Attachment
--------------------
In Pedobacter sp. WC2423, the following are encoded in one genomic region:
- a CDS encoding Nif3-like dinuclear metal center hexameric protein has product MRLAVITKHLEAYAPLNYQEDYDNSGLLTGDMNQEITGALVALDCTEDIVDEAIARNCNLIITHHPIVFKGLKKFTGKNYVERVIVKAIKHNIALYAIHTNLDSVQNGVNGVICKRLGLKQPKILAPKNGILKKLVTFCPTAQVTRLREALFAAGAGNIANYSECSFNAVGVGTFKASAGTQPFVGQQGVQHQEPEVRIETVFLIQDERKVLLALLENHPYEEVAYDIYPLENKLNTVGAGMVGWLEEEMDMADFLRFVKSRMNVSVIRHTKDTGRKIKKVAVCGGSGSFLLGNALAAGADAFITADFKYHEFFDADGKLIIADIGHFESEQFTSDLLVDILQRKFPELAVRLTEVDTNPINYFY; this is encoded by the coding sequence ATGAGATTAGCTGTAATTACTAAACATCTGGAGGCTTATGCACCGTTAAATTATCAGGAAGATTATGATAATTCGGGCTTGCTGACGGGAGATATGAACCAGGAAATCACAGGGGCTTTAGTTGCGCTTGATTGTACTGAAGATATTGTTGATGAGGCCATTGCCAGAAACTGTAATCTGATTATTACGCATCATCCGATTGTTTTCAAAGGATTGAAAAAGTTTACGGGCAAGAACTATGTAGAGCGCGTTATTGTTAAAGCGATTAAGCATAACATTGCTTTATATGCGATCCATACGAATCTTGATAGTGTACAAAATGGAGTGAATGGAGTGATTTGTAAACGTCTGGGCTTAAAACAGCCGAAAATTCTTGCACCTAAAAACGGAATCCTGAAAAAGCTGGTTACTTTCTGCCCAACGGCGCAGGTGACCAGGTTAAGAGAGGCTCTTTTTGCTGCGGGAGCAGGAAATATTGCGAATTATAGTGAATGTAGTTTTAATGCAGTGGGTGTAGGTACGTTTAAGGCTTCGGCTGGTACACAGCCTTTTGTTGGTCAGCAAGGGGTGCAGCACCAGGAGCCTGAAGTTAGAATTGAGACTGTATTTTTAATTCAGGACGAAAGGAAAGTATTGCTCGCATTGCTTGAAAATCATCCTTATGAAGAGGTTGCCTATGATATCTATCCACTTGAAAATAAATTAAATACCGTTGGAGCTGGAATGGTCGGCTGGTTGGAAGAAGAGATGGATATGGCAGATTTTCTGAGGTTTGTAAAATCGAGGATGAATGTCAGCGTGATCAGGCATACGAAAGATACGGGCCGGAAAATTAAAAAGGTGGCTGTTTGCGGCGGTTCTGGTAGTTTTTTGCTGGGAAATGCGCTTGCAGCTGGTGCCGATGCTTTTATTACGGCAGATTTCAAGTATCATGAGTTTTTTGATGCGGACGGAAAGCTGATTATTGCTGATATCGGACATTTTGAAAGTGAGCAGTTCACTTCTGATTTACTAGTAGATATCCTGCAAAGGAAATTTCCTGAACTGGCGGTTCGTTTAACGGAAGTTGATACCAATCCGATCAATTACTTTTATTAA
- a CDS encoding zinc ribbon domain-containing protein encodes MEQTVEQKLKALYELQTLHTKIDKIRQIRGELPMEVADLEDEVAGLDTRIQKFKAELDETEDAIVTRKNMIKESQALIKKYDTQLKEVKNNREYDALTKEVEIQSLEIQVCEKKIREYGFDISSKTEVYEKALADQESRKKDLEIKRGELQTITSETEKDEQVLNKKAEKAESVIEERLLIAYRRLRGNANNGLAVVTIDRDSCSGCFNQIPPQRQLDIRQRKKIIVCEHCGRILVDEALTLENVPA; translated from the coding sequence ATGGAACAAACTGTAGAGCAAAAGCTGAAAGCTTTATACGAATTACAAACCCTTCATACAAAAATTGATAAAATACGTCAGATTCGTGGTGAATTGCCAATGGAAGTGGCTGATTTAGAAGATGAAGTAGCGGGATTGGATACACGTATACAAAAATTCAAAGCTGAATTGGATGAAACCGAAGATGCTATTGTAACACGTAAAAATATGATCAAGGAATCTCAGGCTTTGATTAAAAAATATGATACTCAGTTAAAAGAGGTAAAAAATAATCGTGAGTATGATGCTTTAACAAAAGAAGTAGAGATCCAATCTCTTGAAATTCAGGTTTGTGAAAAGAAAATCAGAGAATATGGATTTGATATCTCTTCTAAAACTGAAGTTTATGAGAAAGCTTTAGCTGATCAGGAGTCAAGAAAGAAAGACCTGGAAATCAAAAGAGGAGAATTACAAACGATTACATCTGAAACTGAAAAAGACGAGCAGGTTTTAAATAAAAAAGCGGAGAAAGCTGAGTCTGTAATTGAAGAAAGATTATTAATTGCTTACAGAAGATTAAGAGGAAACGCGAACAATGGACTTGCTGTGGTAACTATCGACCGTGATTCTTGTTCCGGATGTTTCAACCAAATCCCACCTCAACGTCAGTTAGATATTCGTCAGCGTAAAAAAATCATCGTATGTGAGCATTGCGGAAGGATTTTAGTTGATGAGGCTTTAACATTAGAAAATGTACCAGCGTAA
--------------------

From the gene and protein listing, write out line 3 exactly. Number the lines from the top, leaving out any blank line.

- a CDS encoding zinc ribbon domain-containing protein encodes MEQTVEQKLKALYELQTLHTKIDKIRQIRGELPMEVADLEDEVAGLDTRIQKFKAELDETEDAIVTRKNMIKESQALIKKYDTQLKEVKNNREYDALTKEVEIQSLEIQVCEKKIREYGFDISSKTEVYEKALADQESRKKDLEIKRGELQTITSETEKDEQVLNKKAEKAESVIEERLLIAYRRLRGNANNGLAVVTIDRDSCSGCFNQIPPQRQLDIRQRKKIIVCEHCGRILVDEALTLENVPA; translated from the coding sequence ATGGAACAAACTGTAGAGCAAAAGCTGAAAGCTTTATACGAATTACAAACCCTTCATACAAAAATTGATAAAATACGTCAGATTCGTGGTGAATTGCCAATGGAAGTGGCTGATTTAGAAGATGAAGTAGCGGGATTGGATACACGTATACAAAAATTCAAAGCTGAATTGGATGAAACCGAAGATGCTATTGTAACACGTAAAAATATGATCAAGGAATCTCAGGCTTTGATTAAAAAATATGATACTCAGTTAAAAGAGGTAAAAAATAATCGTGAGTATGATGCTTTAACAAAAGAAGTAGAGATCCAATCTCTTGAAATTCAGGTTTGTGAAAAGAAAATCAGAGAATATGGATTTGATATCTCTTCTAAAACTGAAGTTTATGAGAAAGCTTTAGCTGATCAGGAGTCAAGAAAGAAAGACCTGGAAATCAAAAGAGGAGAATTACAAACGATTACATCTGAAACTGAAAAAGACGAGCAGGTTTTAAATAAAAAAGCGGAGAAAGCTGAGTCTGTAATTGAAGAAAGATTATTAATTGCTTACAGAAGATTAAGAGGAAACGCGAACAATGGACTTGCTGTGGTAACTATCGACCGTGATTCTTGTTCCGGATGTTTCAACCAAATCCCACCTCAACGTCAGTTAGATATTCGTCAGCGTAAAAAAATCATCGTATGTGAGCATTGCGGAAGGATTTTAGTTGATGAGGCTTTAACATTAGAAAATGTACCAGCGTAA